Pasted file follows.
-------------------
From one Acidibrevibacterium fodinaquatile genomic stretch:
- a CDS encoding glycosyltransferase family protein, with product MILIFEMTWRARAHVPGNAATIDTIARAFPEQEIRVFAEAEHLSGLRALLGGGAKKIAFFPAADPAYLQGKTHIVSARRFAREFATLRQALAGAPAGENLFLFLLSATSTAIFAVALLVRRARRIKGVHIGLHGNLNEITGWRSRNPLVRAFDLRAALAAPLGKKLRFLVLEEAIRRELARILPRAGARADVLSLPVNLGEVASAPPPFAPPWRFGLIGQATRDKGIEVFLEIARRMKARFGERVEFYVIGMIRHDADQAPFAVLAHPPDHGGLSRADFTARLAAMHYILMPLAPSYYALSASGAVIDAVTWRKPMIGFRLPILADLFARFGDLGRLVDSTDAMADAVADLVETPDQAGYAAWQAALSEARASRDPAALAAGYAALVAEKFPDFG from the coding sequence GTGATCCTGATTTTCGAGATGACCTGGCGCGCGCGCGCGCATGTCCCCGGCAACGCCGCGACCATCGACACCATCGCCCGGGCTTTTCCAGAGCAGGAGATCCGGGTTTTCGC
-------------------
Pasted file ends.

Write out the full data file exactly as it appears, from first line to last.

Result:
From one Acidibrevibacterium fodinaquatile genomic stretch:
- a CDS encoding glycosyltransferase family protein, with product MILIFEMTWRARAHVPGNAATIDTIARAFPEQEIRVFAEAEHLSGLRALLGGGAKKIAFFPAADPAYLQGKTHIVSARRFAREFATLRQALAGAPAGENLFLFLLSATSTAIFAVALLVRRARRIKGVHIGLHGNLNEITGWRSRNPLVRAFDLRAALAAPLGKKLRFLVLEEAIRRELARILPRAGARADVLSLPVNLGEVASAPPPFAPPWRFGLIGQATRDKGIEVFLEIARRMKARFGERVEFYVIGMIRHDADQAPFAVLAHPPDHGGLSRADFTARLAAMHYILMPLAPSYYALSASGAVIDAVTWRKPMIGFRLPILADLFARFGDLGRLVDSTDAMADAVADLVETPDQAGYAAWQAALSEARASRDPAALAAGYAALVAEKFPDFG from the coding sequence GTGATCCTGATTTTCGAGATGACCTGGCGCGCGCGCGCGCATGTCCCCGGCAACGCCGCGACCATCGACACCATCGCCCGGGCTTTTCCAGAGCAGGAGATCCGGGTTTTCGC